Table_4_Mortality and Disability Due to Japanese Encephalitis in Elderly Adults: Evidence From an Adult Tertiary Care Center in West China.DOCX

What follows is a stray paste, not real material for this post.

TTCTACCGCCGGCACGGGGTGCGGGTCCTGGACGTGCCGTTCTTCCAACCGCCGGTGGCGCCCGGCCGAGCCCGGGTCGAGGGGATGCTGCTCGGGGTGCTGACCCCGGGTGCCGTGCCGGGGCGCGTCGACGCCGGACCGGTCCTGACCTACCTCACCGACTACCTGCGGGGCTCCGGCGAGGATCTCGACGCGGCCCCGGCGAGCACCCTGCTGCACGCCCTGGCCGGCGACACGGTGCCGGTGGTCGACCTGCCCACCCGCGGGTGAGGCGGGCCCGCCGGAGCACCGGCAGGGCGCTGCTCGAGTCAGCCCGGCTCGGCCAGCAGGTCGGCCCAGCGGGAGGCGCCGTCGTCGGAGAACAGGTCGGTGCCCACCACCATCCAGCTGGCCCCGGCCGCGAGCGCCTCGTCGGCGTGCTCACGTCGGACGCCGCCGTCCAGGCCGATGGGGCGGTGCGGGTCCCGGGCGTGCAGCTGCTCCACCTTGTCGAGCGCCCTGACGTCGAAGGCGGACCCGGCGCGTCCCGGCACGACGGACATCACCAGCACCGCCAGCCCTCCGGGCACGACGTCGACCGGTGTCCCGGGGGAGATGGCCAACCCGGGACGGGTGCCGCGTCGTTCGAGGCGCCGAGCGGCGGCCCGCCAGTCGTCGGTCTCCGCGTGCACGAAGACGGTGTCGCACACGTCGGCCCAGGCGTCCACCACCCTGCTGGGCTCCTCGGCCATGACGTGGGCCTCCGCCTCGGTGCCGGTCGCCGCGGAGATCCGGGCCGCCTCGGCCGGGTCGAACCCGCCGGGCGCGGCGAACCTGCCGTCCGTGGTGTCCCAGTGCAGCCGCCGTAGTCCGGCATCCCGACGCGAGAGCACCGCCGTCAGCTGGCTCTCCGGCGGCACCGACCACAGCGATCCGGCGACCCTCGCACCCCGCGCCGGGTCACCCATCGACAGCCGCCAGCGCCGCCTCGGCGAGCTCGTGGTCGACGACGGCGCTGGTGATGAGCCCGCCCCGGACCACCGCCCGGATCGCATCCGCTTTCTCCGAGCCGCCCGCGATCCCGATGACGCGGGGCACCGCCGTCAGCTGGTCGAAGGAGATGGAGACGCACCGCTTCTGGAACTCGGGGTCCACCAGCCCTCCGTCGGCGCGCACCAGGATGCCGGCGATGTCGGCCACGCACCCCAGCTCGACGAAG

Japanese encephalitis (JE) is the most important cause of viral encephalitis in Asia, with most cases seen in children <15 years. Recently, cases of JE in people aged >50 years have been increasingly reported, but the clinical presentation in these cases is largely unknown. We report here the first case series of elderly JE patients from an adult tertiary hospital in West China. Medical records of laboratory-confirmed JE patients diagnosed from January 2011 to September 2018 were reviewed retrospectively. Patients were grouped into the elderly (patients > 50 years old) and control groups (patients aged 14–50 years). Data regarding demographics, clinical features, and outcome at discharge were collected. Telephonic follow-up was performed with the survivors in November 2018. Of the 50 patients with laboratory-confirmed JE, 11 were aged >50 years. In the elderly group, all patients had high fever and altered sensorium, and six had symptomatic seizures. Though the key symptoms as well as the cerebrospinal fluid and neuroimaging findings were similar in both groups, the worst Glasgow coma scale score was lower in the elderly group (6.14 ± 2.27 vs. 10.54 ± 3.37, p = 0.001). Compared to the control group, the incidence of acute secondary complications, including respiratory failure requiring mechanical ventilation or tracheotomy (81.82%), hypoalbuminemia (100%), thrombocytopenia (100%), deep venous thrombosis (63.64%), septicemia (36.36%), and upper gastrointestinal bleeding (27.27%) was higher in the elderly. The median modified Rankin scale (mRS) score at discharge was lower in the elderly group than in the control group (5 vs. 3, p = 0.017), with four and two cases of death, respectively. During the average 18-month follow-up, the median mRS score was 5 in the elderly and 2 in the control group (p = 0.001). Patients >50 years old accounted for 22% of JE cases diagnosed in a tertiary adult center, with high mortality rate and long-term disability compared to younger patients. Though no particular findings were found regarding clinical features and investigations in patients >50 years, most needed intensive care. In the future, it is imperative to recognize the importance of JE in adults and to reconsider the vaccination strategy in adult residents of endemic areas, especially for those over 50 years.